Ad Execs: Programmatic Fueling Demand For Video

One of the perception problems in the programmatic media-buying marketplace is that the inventory made available via exchanges isn’t precious enough to boost demand from advertisers and agencies, which in turn, will drive prices down as “non-premium” inventory floods the marketplace. It’s hard to argue with that based on version 1.0 of programmatic trading, especially RTB, but my own belief is that the market simply hasn’t matured to the point where there is enough premium inventory working, and enough bidders working for it, to reach the kind of supply-and-demand equilibrium that functions in the open exchanges of other industries, especially Wall Street. We may have to wait and see if my vision comes true, but there are already pockets of inventory where you can see it starting to manifest. And online video is definitely one of them. Mainly because there is a much ore finite supply of video advertising inventory. At least, that’s the perception. And based on the findings of a pretty extensive tracking study of demand from advertisers and agencies, demand for online video inventory is definitely expanding, not waning -- and the sophistication and efficiency of programmatic media-buying -- appears to be at least part of the reason.



"We'll be allocating more of the media budget to programmatic buying of digital video advertising,” says one anonymous marketing executive cited in the release of Advertiser Perceptions Inc.’s latest installment, the “Video Advertising Convergence Report.” The report, which is based on results of an annual tracking study of ad executives -- both advertisers and agency media buyers -- on their perceptions of demand for digital video advertising inventory, doesn’t specifically quantify the role programmatic is having, but there are some telling signs in the stats to support its role.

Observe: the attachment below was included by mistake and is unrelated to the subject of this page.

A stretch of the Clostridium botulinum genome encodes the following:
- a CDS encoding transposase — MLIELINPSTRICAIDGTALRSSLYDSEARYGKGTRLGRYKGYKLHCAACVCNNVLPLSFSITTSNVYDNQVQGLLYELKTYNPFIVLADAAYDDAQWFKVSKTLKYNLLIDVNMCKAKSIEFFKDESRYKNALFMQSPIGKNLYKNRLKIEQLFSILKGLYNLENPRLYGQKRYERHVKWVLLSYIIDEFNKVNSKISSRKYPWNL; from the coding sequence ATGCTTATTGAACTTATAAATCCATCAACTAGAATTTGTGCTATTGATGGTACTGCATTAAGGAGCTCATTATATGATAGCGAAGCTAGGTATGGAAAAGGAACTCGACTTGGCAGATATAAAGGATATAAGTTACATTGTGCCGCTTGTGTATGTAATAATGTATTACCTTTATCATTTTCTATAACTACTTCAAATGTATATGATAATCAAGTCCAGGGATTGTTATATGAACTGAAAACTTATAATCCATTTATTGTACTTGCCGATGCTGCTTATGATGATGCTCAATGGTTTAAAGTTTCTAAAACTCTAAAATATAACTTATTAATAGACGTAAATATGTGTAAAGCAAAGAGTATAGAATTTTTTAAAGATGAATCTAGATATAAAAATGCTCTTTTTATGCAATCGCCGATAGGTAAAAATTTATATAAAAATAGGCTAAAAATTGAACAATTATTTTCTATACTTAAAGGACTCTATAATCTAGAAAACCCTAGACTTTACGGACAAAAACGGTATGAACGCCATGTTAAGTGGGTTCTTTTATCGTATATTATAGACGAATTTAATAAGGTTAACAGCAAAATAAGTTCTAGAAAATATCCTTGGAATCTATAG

While overall demand for digital video advertising continues to expand, the expansion is greatest among two sectors most likely to participate in programmatic trading: pure-play video sites and ad networks.

Ad execs surveyed indicated their demand for inventory jumped six percentage points for video sites and four percentage points for video ad nets vs. a similar study conducted a year ago. The study did not explicitly ask them about their demand for inventory bought through exchanges, but Advertiser Perceptions Inc. conducts a separate study on that marketplace, and I will be looking forward to seeing the results from their next wave, as soon as it’s released.

Source: Advertiser Perceptions Inc.'s "Video Advertising Convergence Report." Wave 2 vs. Wave 1 (2012). Question asked: "Imagine that the digital video advertising budget for [your company’s/your client’s] biggest or most important product or service is a pie and each of these types of digital advertising is a slice. What share would you say will be allocated 12 months from now?" Base: Marketers and agency execs involved in digital media

Next story loading loading..